Considering a divorce? Already involved in a divorce? Know anyone involved in or considering a divorce? Does the divorcing couple own a home or other real estate? If so, read on to learn about divorcing the house as well as the spouse.
In Georgia, the overwhelming majority of divorcing couples try to “settle” the division of property before going before the judge. Usually neither has an attorney, although they may have used the services of a mediator or “collaborative practitioner” to arrive at their agreement. The property agreement is ratified by the judge who has no choice but to believe that each of the parties know and understand what they have agreed to. In fact, the judge’s primary concern centers on any children involved in the divorce. Real estate and other property assets take a distant back seat to the welfare of children, and rightly so.
Often the family home becomes important in figuring out what’s best for the children. Will the children have a place to live? Will they be able to continue at the same schools and be near their friends? “Keeping the family home” is seen as important in minimizing disruption to the children’s lives. So one spouse often becomes the “in-spouse” remaining in the family home with the children and the other becomes the “out-spouse” (not to be confused with “outhouse”).
How do the in-spouse and the out-spouse decide who will make the monthly payments and pay the insurance and taxes on the family home? How do they decide who would “get” the home?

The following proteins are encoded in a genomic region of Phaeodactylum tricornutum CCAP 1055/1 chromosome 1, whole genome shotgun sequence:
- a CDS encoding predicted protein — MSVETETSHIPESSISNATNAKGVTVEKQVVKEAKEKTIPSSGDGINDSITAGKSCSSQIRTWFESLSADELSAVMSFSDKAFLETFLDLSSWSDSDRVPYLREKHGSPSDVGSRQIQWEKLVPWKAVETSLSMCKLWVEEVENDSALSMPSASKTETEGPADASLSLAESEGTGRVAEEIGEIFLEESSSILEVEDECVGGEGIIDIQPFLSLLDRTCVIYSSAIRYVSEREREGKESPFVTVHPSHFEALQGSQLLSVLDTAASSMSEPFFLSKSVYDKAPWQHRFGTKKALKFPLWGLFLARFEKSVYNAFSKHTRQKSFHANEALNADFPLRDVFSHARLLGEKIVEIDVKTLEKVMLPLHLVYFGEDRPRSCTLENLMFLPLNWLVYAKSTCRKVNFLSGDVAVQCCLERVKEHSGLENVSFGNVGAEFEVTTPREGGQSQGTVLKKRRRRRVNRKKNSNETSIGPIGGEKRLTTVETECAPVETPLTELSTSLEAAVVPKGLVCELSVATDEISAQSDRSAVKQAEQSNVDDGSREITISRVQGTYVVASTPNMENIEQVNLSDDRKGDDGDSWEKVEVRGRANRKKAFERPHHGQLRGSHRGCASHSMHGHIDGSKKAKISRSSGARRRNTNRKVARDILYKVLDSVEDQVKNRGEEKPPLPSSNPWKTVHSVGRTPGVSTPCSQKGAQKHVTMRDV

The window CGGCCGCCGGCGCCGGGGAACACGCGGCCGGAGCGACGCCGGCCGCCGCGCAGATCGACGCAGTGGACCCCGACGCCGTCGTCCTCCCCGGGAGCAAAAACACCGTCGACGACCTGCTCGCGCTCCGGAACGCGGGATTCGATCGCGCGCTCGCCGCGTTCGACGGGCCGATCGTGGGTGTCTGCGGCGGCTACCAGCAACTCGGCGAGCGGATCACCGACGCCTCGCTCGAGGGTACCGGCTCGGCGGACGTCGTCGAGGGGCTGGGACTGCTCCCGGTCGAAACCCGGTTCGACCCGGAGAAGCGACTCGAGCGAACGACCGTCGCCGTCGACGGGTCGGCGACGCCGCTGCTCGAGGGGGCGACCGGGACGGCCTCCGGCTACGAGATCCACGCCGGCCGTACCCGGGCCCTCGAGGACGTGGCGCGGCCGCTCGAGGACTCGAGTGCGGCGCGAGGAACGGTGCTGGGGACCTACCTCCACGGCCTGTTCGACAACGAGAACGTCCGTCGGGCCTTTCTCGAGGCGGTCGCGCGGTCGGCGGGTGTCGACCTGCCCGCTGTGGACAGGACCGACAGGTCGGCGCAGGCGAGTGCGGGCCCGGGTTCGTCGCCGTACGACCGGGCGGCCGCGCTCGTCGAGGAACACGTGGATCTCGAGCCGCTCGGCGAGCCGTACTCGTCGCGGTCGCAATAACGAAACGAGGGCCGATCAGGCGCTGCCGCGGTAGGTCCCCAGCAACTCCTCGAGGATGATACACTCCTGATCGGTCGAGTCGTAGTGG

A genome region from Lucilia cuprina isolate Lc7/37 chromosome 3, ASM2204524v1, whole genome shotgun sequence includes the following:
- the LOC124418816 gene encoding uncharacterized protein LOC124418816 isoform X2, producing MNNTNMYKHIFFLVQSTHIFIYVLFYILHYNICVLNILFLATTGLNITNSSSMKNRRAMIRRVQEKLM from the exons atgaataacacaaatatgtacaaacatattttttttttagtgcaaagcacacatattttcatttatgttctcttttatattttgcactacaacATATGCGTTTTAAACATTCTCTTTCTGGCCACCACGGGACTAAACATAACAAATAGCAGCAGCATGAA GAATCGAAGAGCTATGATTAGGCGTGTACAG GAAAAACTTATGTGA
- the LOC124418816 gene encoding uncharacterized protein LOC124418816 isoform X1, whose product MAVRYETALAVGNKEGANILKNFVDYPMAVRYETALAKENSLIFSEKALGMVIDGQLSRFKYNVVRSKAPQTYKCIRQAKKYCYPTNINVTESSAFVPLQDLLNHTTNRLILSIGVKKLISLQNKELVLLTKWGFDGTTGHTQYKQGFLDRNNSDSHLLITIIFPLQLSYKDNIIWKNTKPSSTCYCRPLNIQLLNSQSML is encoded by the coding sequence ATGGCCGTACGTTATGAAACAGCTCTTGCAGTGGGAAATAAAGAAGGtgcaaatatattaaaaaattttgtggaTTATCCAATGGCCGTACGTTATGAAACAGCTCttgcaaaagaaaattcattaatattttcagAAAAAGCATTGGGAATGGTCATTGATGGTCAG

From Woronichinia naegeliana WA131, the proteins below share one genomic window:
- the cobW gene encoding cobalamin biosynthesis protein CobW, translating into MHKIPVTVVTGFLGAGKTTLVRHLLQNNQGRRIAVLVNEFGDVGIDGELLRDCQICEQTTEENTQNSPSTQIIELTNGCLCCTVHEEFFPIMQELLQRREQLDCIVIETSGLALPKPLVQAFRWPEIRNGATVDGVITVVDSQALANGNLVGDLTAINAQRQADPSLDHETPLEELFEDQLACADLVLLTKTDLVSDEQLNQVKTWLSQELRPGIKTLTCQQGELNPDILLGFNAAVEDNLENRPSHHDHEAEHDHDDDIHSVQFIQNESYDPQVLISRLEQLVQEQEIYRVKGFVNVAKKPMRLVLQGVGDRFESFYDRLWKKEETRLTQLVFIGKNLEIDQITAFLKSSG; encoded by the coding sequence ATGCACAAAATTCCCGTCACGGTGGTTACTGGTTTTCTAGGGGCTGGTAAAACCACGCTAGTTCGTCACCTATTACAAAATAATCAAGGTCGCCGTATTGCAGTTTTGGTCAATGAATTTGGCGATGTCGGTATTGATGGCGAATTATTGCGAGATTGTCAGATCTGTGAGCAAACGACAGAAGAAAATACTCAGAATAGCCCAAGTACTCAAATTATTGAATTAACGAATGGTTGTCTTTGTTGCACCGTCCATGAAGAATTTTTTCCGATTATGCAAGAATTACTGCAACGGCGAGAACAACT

The family home is often the most valuable financial asset in the marriage. Sadly, very little “due diligence” is done by either the in-spouse or the out-spouse to make sure that the family home is accurately and completely dealt with in the divorce decree. Pretty much all that is ever done is to get an appraisal (or two) and subtract the amount of the mortgage owed to come up with the “equity”. Equity becomes a financial asset to be divided between the spouses. The in-spouse often gives up claim to other financial assets, such as pensions or investments, in exchange for the perceived equity of the family home.
Here’s a revelation: DIVORCE INCLUDING REAL ESTATE IS A REAL ESTATE TRANSACTION. There is a “buyer” (the spouse agreeing to take financial responsibility for the house) and a “seller” (the spouse being released from any financial responsibility for the house). THIS IS A HIGHLY EMOTIONAL REAL ESTATE TRANSACTION IN WHICH NEITHER PARTY HAS ANY REAL ESTATE REPRESENTATION WHATSOEVER. In fact, this is a real estate transaction in which neither party even has any legal representation, since most divorces are done without either party hiring an attorney.
The buyer-spouse (usually, but not always the in-spouse) is purchasing real estate without performing even the minimum Due Diligence any prudent buyer would perform. Before agreeing to “take” the house, did the buyer-spouse conduct a title search? Check for liens against the property? Hire a home inspector? Have a termite inspection done? Get mortgage counseling to determine the exact ramifications of becoming the sole owner of the home? Did the seller-spouse (usually, but not always the out-spouse) get mortgage counseling to learn the exact ramifications of signing that Quit Claim Deed?
To be continued in Part 2…